And yesterday, I drove my family home.  Home.  Up the serpentine Aberystywth Road.  My son was poorly as we passed Dolgellau, poorly as we approached Machynlleth, as though he was already enduring withdrawal symptoms from his brief time in Laugharne.  Reflecting back today, I too feel a stab homesick for a place that had become so welcoming to me.  

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JackdawQuarterly writers’ group: Summer meeting

30 04 2016

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Feel welcome to read a poem or an extract of prose, or to simply listen along to others on the theme ‘panic’.

 





Hedgehog

31 10 2014

Autumn is O shaped,
the narrow O of an echoing birdhouse,
the O below a naked flowerpot,
the O and broken O and O of rusty screw heads
in sodden patio chairs,
the O exploding from roman candles,
spinning spokes in Catherine wheels,
showy signatures by gloved sparklers,
it is the charred O left by the slow black bonfire.

Autumn is orbited
by the waxy O of the harvest moon,
the lost O when time forgets its face,
the yawning O of a tired nature retreating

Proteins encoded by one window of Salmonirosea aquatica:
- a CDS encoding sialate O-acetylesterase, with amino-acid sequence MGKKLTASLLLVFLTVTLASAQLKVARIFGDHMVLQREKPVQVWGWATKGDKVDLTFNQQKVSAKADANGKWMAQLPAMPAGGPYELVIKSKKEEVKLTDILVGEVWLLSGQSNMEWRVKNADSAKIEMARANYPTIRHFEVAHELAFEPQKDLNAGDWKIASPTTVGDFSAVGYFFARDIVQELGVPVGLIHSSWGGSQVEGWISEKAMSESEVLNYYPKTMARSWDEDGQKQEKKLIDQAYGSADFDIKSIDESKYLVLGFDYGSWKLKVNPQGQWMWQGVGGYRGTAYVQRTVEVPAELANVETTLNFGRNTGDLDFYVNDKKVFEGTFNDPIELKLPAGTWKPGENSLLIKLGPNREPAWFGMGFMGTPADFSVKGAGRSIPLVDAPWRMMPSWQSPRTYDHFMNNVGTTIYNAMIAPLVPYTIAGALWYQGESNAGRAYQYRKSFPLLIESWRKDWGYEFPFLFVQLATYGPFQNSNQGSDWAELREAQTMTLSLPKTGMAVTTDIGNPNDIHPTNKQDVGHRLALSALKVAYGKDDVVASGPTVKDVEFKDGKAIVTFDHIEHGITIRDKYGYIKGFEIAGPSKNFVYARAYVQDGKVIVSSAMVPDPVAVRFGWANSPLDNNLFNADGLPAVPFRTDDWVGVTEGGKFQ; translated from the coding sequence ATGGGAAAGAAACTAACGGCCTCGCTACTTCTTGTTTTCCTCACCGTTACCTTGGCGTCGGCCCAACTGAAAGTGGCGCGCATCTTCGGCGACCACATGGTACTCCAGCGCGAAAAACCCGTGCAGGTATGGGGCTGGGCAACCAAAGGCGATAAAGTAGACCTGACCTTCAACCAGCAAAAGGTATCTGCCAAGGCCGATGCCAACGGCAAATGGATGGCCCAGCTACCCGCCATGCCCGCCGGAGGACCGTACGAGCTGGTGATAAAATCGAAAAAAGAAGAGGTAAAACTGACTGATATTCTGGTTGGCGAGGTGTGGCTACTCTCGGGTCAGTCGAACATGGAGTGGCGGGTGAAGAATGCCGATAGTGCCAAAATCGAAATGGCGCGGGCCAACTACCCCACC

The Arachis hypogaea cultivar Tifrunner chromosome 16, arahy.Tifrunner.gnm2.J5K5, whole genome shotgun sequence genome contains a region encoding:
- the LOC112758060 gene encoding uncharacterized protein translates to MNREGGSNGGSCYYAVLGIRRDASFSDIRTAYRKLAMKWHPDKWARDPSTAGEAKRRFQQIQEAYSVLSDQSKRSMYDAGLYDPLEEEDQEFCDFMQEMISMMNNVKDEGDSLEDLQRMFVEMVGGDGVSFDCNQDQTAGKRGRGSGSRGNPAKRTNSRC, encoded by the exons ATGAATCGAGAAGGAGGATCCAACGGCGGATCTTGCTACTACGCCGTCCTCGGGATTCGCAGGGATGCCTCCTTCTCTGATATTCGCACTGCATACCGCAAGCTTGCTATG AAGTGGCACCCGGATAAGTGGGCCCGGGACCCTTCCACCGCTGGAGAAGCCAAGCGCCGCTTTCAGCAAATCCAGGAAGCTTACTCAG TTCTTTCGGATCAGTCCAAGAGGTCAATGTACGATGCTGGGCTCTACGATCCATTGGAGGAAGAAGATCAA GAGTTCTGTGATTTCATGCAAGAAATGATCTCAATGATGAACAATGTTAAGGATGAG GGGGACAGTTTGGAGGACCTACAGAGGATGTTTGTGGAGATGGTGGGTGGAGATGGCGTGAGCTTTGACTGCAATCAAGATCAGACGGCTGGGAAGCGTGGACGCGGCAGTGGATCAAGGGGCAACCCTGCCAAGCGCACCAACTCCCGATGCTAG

past puddling paw prints
into brittle windy piles of leaves,
and furling up like the O of a hedgehog’s sunken sleep,
the whorled up O of a mercury bulb-heart beating,
the annular O, autumn cheating winter.





Poet in Residence – Dylan Thomas’ Writing Shed – Chester Literature Festival

13 10 2014

The one way system to the city’s traffic had tide changed. There was a new estate in the street I had expected to park my car in.  Chester had been building in the six years since I’d left it and my walk to Dylan’s writing shed was diverted by streets newly formed and structures newly thriving.

In the centre, however, the city remained similar: same pubs, The Red Lion (where I will forever remember watching Liverpool’s fortnightly Champions League melodrama simmer as surprisingly as any Dickens’ potboiler), same squares of grass (the Cathedral cricket strip that I watched fallen catches break like birds’ eggs, then clutched a fizzing ball on the boundary in the gloom), the slightly squalid Town Hall square (that my girlfriend of a decade, in the middle of Christmas Markets, let me leave our lonely love behind).